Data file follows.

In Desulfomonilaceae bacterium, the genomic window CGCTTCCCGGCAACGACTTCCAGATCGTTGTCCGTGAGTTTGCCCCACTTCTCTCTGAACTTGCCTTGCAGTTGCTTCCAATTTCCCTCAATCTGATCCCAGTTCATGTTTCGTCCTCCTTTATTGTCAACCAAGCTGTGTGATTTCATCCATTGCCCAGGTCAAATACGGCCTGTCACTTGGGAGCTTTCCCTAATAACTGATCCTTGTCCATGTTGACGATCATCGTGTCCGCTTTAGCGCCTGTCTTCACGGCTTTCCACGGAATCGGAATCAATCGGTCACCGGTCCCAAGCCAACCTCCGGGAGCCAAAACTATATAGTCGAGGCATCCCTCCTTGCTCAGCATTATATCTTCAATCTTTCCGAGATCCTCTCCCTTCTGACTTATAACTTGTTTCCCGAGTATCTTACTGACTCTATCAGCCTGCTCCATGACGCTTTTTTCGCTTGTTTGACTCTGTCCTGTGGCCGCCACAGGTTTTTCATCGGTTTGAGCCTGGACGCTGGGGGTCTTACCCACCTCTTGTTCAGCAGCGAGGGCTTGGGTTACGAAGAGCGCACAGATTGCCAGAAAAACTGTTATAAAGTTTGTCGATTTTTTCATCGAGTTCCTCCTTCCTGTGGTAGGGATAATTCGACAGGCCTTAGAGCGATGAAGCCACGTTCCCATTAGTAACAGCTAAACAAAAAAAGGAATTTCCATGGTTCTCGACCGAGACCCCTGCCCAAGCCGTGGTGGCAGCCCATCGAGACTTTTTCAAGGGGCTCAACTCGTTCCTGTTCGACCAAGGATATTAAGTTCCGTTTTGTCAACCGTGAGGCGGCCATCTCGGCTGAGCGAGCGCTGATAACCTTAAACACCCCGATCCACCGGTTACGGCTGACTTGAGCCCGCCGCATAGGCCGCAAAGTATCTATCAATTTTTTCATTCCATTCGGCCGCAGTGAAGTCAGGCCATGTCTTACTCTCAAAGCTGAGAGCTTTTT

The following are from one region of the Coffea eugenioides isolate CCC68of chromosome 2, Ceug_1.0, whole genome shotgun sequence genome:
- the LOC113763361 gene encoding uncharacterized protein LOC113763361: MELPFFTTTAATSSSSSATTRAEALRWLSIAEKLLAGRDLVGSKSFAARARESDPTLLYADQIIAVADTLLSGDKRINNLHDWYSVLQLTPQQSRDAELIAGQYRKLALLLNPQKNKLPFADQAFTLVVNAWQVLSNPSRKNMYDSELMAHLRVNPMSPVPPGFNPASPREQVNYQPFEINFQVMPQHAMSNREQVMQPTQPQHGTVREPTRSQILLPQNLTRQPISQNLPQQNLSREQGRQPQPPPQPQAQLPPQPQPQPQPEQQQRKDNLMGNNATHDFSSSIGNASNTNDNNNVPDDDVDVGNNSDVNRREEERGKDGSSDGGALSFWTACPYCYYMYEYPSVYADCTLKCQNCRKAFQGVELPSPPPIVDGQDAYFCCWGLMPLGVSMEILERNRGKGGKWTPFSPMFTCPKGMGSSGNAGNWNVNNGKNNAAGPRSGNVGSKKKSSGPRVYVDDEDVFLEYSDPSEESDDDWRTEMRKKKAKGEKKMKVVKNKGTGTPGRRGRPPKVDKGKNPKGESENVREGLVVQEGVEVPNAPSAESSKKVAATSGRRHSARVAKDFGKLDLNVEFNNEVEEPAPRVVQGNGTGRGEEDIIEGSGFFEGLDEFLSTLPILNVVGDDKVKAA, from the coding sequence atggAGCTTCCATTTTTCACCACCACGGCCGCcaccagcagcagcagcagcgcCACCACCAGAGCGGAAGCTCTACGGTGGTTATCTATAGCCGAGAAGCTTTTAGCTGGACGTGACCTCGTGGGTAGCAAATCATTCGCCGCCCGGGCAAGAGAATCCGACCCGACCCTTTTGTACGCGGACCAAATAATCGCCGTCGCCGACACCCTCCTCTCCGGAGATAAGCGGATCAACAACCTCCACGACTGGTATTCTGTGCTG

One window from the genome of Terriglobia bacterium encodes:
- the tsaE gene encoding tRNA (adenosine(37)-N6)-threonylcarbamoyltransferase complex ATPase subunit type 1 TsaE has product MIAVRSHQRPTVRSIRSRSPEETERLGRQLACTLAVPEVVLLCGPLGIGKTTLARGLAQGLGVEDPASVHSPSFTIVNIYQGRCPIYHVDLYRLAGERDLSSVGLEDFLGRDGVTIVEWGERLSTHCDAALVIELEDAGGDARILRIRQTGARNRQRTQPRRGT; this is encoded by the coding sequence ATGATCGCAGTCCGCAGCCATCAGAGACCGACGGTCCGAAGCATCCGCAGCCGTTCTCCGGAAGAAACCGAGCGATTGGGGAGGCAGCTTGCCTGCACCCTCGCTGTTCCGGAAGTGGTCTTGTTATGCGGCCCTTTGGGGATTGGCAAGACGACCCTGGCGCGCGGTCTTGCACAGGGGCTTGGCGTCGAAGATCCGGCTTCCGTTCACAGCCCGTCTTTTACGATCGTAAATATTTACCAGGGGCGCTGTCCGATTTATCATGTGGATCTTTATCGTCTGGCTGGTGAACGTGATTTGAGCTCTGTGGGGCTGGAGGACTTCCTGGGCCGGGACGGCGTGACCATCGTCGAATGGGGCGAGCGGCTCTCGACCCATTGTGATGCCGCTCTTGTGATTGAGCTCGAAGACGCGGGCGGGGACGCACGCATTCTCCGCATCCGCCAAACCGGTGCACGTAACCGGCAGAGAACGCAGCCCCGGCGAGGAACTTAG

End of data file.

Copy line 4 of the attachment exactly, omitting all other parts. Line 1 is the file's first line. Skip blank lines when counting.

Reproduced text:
One window from the genome of Terriglobia bacterium encodes: